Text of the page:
Liquidity risk is the risk that the Company will encounter difficulties in meeting its financial liability obligations as they become due. The Company has a planning and budgeting process in place to help determine the funds required to support the Company's normal operating requirements on an ongoing basis.

 

Currency risk

 

The Company is exposed to currency risk related to the fluctuation of foreign exchange rates. The Company operates primarily in United States dollars. The Company is exposed to currency risk through its net assets denominated in Canadian dollars.

 

Interest rate risk

 

Interest rate risk is the risk that the fair value or future cash flows of a financial instrument will fluctuate because of changes in market interest rates. The senior secured notes bears interest at fixed rates and as such are not subject to interest rate cash flow risk resulting from market fluctuations in interest rates.

 

Risk Factors

 

Reference is made to the description of risk factors with respect to the Company and its business in the Company’s most recently filed Annual Information Form filed on SEDAR at www.sedar.com and in the corresponding Form 40-F, and to related information in other filings with Canadian and U.S. securities regulatory authorities.

 

Disclosure Controls and Procedures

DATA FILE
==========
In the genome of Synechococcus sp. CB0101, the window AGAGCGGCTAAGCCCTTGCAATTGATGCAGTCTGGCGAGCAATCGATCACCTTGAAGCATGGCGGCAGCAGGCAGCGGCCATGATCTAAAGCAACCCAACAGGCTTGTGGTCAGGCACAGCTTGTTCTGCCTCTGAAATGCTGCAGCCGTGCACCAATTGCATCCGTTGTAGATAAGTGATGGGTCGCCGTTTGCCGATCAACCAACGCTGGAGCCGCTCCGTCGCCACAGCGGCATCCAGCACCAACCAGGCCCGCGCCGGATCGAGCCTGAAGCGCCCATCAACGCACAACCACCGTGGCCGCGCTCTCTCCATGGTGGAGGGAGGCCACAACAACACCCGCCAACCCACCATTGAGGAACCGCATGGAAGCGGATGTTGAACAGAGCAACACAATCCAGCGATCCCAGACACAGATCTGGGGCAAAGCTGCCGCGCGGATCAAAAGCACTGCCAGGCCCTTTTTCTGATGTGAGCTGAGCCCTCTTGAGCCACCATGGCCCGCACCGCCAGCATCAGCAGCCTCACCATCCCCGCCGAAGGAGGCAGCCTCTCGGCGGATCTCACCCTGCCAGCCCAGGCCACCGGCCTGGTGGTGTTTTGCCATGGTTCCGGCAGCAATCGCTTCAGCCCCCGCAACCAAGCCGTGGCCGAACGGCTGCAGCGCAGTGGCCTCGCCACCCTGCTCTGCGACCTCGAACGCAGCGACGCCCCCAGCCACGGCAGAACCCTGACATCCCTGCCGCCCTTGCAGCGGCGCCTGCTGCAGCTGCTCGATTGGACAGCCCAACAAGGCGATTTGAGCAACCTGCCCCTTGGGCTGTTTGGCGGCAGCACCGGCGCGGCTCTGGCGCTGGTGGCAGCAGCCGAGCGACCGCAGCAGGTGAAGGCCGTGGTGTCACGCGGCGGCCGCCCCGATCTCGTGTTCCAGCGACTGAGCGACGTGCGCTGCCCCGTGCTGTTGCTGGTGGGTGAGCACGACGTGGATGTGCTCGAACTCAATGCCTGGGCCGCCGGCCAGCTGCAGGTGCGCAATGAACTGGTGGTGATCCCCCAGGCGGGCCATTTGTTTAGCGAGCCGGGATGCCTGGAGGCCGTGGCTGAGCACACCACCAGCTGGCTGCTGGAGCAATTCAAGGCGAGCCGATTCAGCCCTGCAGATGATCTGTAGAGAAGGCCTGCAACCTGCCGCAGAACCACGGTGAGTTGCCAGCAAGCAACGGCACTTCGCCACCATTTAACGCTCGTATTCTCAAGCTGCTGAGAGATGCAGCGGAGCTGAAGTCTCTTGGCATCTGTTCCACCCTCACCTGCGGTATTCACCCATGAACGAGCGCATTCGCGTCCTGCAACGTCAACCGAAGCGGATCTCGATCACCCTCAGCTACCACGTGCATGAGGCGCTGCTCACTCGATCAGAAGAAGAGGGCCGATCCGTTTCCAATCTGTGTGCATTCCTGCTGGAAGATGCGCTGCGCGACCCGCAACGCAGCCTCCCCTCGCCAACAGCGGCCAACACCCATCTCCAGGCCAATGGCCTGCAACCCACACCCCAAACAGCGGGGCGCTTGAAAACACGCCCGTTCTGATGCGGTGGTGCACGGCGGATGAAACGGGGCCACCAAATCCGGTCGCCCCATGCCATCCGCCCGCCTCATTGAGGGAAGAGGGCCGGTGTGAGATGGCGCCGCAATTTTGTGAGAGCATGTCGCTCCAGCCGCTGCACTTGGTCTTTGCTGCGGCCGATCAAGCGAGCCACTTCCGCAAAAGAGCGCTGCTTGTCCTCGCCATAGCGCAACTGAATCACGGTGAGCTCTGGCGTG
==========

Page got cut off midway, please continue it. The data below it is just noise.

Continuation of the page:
There have been no changes in the Company’s internal control over financial reporting during the most recent interim period ended September 30, 2016 that have materially affected, or are reasonably likely to materially affect, the Company’s internal control over financial reporting.

 

As of the end of the period covered by this MD&A and the accompanying condensed interim consolidated financial statements, the Company’s management evaluated the design of its disclosure controls and procedures and internal controls over financial reporting. Based on that evaluation, the Company’s CEO and CFO have concluded that the Company’s disclosure controls and procedures and internal controls over financial reporting have been designed to provide reasonable assurance regarding the reliability of financial reporting and the preparation of condensed interim consolidated financial statements for external purposes in accordance with IFRS as at September 30, 2016.

 

 

Management Discussion and Analysis | 13

 

 

 

Summary of Quarterly Results

 

Quarterly Statements of LOSS

(IN THOUSANDS OF U.S. DOLLARS, EXCEPT PER SHARE AMOUNTS)

 

For the nine-months ended September 30, 2016

 

   Q1 2016   Q2 2016   Q3 2016   2016 YTD Total 
Licensing revenue   5,948    7,444    6,811    20,203 
Product revenue   3,147    4,253    2,455    9,855 
Cost of products sold   970    1,060    808    2,838 
Research and development   153    213    79    445 
Selling and marketing   3,807    3,495    3,209    10,511 
General and administrative   3,840    5,054    4,878    13,772 
Amortization and impairment of intangible assets   1,479    1,610    18,744    21,833 
Impairment of goodwill   -    -    2,277    2,277 
Interest on senior secured notes   1,333    3,143    1,858    6,334